Friday, February 28, 2014
Stump the Priest: What do you do when you see someone else mistreated?
Question: I know that Jesus Christ teaches that we should turn the other cheek and forgive those who offend us. But, my question is, how should I, as a Christian, react when I see a friend being treated badly? I know someone who is very elderly and her son is so distant with her. I call her everyday because I see that she needs companionship. She's a widow. I visit her and talk with her, but I can't do all the things she needs because he's the legal relative. Her heart is breaking because she sees that her son doesn't care to take time with her. And inside, it makes me boil with anger for his negligence of his own mother. I want so much to tell him off. When she falls asleep in Christ, I don't know if I'll be able to hold back on telling him how much his mother was suffering because of his lack of love towards her.
This is a complicated question that does not lend itself to simple answers.
If the son in this case was an Orthodox Christians who took his faith seriously, you could follow the steps laid out by Christ in Matthew 18:15-18:
"Moreover if thy brother shall trespass against thee, go and tell him his fault between thee and him alone: if he shall hear thee, thou hast gained thy brother. But if he will not hear thee, then take with thee one or two more, that in the mouth of two or three witnesses every word may be established. And if he shall neglect to hear them, tell it unto the church: but if he neglect to hear the church, let him be unto thee as an heathen man and a publican. Verily I say unto you, Whatsoever ye shall bind on earth shall be bound in heaven: and whatsoever ye shall loose on earth shall be loosed in heaven."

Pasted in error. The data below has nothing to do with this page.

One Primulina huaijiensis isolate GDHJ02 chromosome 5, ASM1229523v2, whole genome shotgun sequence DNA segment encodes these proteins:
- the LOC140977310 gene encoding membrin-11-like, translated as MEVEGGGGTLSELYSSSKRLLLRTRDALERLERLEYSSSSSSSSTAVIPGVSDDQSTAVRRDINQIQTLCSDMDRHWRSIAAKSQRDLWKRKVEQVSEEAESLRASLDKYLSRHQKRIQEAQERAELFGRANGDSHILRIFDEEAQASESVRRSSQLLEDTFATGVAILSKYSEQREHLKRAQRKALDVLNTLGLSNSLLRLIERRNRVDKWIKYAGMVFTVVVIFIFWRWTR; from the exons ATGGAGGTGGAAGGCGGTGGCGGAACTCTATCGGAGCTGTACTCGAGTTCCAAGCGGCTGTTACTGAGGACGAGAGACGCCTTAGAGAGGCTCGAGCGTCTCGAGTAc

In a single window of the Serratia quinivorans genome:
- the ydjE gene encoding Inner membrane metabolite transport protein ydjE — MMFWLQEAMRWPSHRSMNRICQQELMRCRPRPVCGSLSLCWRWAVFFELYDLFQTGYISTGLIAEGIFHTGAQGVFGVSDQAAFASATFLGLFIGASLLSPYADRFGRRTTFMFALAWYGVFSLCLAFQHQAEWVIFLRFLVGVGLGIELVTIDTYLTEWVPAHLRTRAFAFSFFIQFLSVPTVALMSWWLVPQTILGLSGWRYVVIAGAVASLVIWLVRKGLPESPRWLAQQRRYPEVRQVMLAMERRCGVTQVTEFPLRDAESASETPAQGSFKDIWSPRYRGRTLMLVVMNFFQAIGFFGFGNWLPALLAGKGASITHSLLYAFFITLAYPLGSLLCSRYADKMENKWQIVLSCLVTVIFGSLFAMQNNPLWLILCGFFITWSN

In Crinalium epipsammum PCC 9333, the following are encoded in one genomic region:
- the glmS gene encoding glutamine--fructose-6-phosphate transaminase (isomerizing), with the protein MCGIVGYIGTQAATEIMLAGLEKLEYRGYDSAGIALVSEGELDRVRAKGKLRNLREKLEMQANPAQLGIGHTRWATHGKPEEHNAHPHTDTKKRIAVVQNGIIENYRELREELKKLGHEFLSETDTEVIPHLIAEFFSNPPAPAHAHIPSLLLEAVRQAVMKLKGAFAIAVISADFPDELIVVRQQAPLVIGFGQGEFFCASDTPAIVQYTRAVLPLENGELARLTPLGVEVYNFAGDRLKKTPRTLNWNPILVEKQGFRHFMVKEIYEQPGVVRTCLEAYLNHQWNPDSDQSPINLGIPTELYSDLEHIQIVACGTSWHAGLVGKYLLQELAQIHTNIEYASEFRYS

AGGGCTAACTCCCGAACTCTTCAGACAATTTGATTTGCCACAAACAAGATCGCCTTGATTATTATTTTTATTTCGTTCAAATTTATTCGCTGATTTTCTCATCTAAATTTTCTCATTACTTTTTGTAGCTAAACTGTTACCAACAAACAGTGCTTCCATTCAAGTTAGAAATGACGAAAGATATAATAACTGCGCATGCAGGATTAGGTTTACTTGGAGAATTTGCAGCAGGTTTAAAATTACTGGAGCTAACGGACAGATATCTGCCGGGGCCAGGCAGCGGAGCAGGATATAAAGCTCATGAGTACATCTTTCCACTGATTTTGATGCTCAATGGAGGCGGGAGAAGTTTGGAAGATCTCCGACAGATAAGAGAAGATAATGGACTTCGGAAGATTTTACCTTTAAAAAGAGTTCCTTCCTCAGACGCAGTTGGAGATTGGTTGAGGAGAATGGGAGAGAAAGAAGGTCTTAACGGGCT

Even if he were a non-Orthodox Christian, you could try talking to him, and if that did not work, you could try talking to his pastor. However, if he took his faith seriously, in all likelihood, he would not be treating his mother in the manner that you describe. As St. Augustine put it: "It's your parents you see when you first open your eyes, and it is their friendship that lays down the first strands of this life. If anyone fails to honor his parents, is there anyone he will spare?" ((Sermon 9.7, quoted in Ancient Christian Commentary on Scripture: Old Testament, Vol. III, Joseph T. Lienhard, ed. (Downers Grove, IL: Intervasity Press, 2001) p. 106)).
If, as is likely, the son is not a serious Christian of any kind, how you should approach him is a question of wisdom. It is not a question of turning the other cheek, when it is someone else's cheek that is being slapped. In fact, we are called upon by Scripture to defend the helpless: "Learn to do good; Seek justice, Rebuke the oppressor; Defend the fatherless, Plead for the widow" (Isaiah 1:17). But you should approach this situation in such a way that you will help your friend, and as much as possible, help the son to come to see his responsibilities to his mother. The time to confront him, if you confront him at all, would be to do so before your friend has passed away... and your purpose has to be to help these two people, not simply to tell him off.
What I would suggest you do is first talk to your friend to see what she would suggest. Then I would talk to other people whose opinion you respect, and who perhaps have some experience dealing with difficult situations of this sort. As Proverbs 11:14 says: "Where no counsel is, the people fall: but in the multitude of counselors there is safety."
You also should pray for God's guidance. Pray that He would give you the wisdom to handle the situation properly, and pray sincerely for both the mother and the son. Then after you have sought wise counsel, and prayed for God's guidance, do what seems to be the wisest thing, and do it in a humble and loving way.